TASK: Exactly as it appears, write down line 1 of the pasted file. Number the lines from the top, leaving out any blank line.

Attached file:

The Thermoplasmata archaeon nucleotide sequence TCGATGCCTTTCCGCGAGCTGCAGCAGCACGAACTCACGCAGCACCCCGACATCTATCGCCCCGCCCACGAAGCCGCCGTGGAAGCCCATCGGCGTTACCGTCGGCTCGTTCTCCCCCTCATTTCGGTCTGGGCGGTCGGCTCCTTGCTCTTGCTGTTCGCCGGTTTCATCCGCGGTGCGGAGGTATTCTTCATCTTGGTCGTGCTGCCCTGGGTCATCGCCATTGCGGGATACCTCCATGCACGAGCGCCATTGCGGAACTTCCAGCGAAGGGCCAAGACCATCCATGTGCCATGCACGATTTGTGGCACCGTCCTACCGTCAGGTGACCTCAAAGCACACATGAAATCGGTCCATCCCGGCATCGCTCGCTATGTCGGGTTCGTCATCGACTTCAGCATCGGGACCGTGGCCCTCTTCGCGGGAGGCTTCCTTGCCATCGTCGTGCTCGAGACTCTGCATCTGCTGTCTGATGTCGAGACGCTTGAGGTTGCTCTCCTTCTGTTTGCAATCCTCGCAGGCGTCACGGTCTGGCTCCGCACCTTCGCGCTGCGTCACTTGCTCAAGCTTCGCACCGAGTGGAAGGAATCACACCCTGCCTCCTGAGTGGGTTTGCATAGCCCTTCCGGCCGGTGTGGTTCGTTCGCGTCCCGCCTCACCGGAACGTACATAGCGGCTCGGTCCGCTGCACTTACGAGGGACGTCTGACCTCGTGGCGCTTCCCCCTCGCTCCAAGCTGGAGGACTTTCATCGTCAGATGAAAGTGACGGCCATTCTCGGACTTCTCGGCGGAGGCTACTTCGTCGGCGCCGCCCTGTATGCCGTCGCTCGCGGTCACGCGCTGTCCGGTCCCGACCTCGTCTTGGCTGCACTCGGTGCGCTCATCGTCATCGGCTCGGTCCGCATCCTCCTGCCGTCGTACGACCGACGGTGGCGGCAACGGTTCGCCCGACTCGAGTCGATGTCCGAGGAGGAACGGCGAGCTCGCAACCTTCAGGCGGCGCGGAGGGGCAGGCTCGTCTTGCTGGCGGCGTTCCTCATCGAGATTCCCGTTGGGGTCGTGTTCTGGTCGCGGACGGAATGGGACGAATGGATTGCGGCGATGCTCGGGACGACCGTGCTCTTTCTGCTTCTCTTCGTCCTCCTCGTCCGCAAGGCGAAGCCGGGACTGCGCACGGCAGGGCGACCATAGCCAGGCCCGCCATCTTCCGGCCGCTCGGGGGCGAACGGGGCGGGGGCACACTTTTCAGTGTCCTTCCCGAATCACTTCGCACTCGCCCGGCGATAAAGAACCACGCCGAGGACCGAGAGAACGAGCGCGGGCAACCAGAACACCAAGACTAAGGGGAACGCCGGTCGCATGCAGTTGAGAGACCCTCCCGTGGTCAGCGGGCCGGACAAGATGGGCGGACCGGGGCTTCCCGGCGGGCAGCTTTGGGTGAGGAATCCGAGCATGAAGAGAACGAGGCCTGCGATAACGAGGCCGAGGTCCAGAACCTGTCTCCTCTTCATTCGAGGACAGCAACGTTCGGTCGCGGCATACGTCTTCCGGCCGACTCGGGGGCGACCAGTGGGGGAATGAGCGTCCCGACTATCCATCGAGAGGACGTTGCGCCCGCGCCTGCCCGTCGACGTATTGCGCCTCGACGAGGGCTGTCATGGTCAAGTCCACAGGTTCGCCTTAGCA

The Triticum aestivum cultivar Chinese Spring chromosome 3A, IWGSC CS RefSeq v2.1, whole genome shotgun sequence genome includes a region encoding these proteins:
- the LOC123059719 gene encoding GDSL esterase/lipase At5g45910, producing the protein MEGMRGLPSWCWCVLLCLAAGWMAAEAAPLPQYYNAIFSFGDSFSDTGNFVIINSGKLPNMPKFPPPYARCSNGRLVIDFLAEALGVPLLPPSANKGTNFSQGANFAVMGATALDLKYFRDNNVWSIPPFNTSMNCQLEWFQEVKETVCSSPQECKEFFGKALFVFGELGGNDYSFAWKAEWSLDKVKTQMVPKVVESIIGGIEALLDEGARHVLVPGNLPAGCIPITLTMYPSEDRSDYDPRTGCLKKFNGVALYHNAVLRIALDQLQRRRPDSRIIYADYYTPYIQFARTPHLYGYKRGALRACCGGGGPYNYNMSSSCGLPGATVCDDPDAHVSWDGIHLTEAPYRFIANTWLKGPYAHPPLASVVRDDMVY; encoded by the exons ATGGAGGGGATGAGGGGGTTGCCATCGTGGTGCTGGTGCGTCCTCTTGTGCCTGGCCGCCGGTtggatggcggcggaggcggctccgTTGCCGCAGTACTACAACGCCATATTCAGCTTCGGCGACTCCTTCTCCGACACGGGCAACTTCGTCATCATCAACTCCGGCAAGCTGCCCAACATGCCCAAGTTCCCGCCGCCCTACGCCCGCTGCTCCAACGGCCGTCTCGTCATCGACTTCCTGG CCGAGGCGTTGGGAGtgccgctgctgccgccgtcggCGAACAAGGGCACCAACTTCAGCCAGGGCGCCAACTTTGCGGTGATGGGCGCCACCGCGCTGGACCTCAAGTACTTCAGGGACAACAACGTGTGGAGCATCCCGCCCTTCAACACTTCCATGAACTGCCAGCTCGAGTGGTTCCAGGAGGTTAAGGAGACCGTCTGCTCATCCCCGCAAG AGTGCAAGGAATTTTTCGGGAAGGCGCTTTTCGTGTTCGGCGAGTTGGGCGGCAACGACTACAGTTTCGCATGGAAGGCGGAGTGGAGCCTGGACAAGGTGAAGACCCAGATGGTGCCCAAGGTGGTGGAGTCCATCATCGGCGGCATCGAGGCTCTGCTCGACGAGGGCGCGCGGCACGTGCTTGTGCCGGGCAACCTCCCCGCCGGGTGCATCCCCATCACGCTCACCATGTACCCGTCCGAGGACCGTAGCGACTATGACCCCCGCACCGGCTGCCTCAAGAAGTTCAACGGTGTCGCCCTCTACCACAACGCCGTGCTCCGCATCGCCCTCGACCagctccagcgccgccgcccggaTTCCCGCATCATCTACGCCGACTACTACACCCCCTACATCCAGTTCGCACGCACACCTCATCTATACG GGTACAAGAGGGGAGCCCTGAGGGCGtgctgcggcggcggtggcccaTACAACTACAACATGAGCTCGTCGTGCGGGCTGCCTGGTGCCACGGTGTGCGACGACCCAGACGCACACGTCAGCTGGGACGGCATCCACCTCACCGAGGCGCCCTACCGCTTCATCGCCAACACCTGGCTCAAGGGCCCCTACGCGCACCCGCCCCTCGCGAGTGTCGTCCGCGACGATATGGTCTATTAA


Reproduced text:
The Thermoplasmata archaeon nucleotide sequence TCGATGCCTTTCCGCGAGCTGCAGCAGCACGAACTCACGCAGCACCCCGACATCTATCGCCCCGCCCACGAAGCCGCCGTGGAAGCCCATCGGCGTTACCGTCGGCTCGTTCTCCCCCTCATTTCGGTCTGGGCGGTCGGCTCCTTGCTCTTGCTGTTCGCCGGTTTCATCCGCGGTGCGGAGGTATTCTTCATCTTGGTCGTGCTGCCCTGGGTCATCGCCATTGCGGGATACCTCCATGCACGAGCGCCATTGCGGAACTTCCAGCGAAGGGCCAAGACCATCCATGTGCCATGCACGATTTGTGGCACCGTCCTACCGTCAGGTGACCTCAAAGCACACATGAAATCGGTCCATCCCGGCATCGCTCGCTATGTCGGGTTCGTCATCGACTTCAGCATCGGGACCGTGGCCCTCTTCGCGGGAGGCTTCCTTGCCATCGTCGTGCTCGAGACTCTGCATCTGCTGTCTGATGTCGAGACGCTTGAGGTTGCTCTCCTTCTGTTTGCAATCCTCGCAGGCGTCACGGTCTGGCTCCGCACCTTCGCGCTGCGTCACTTGCTCAAGCTTCGCACCGAGTGGAAGGAATCACACCCTGCCTCCTGAGTGGGTTTGCATAGCCCTTCCGGCCGGTGTGGTTCGTTCGCGTCCCGCCTCACCGGAACGTACATAGCGGCTCGGTCCGCTGCACTTACGAGGGACGTCTGACCTCGTGGCGCTTCCCCCTCGCTCCAAGCTGGAGGACTTTCATCGTCAGATGAAAGTGACGGCCATTCTCGGACTTCTCGGCGGAGGCTACTTCGTCGGCGCCGCCCTGTATGCCGTCGCTCGCGGTCACGCGCTGTCCGGTCCCGACCTCGTCTTGGCTGCACTCGGTGCGCTCATCGTCATCGGCTCGGTCCGCATCCTCCTGCCGTCGTACGACCGACGGTGGCGGCAACGGTTCGCCCGACTCGAGTCGATGTCCGAGGAGGAACGGCGAGCTCGCAACCTTCAGGCGGCGCGGAGGGGCAGGCTCGTCTTGCTGGCGGCGTTCCTCATCGAGATTCCCGTTGGGGTCGTGTTCTGGTCGCGGACGGAATGGGACGAATGGATTGCGGCGATGCTCGGGACGACCGTGCTCTTTCTGCTTCTCTTCGTCCTCCTCGTCCGCAAGGCGAAGCCGGGACTGCGCACGGCAGGGCGACCATAGCCAGGCCCGCCATCTTCCGGCCGCTCGGGGGCGAACGGGGCGGGGGCACACTTTTCAGTGTCCTTCCCGAATCACTTCGCACTCGCCCGGCGATAAAGAACCACGCCGAGGACCGAGAGAACGAGCGCGGGCAACCAGAACACCAAGACTAAGGGGAACGCCGGTCGCATGCAGTTGAGAGACCCTCCCGTGGTCAGCGGGCCGGACAAGATGGGCGGACCGGGGCTTCCCGGCGGGCAGCTTTGGGTGAGGAATCCGAGCATGAAGAGAACGAGGCCTGCGATAACGAGGCCGAGGTCCAGAACCTGTCTCCTCTTCATTCGAGGACAGCAACGTTCGGTCGCGGCATACGTCTTCCGGCCGACTCGGGGGCGACCAGTGGGGGAATGAGCGTCCCGACTATCCATCGAGAGGACGTTGCGCCCGCGCCTGCCCGTCGACGTATTGCGCCTCGACGAGGGCTGTCATGGTCAAGTCCACAGGTTCGCCTTAGCA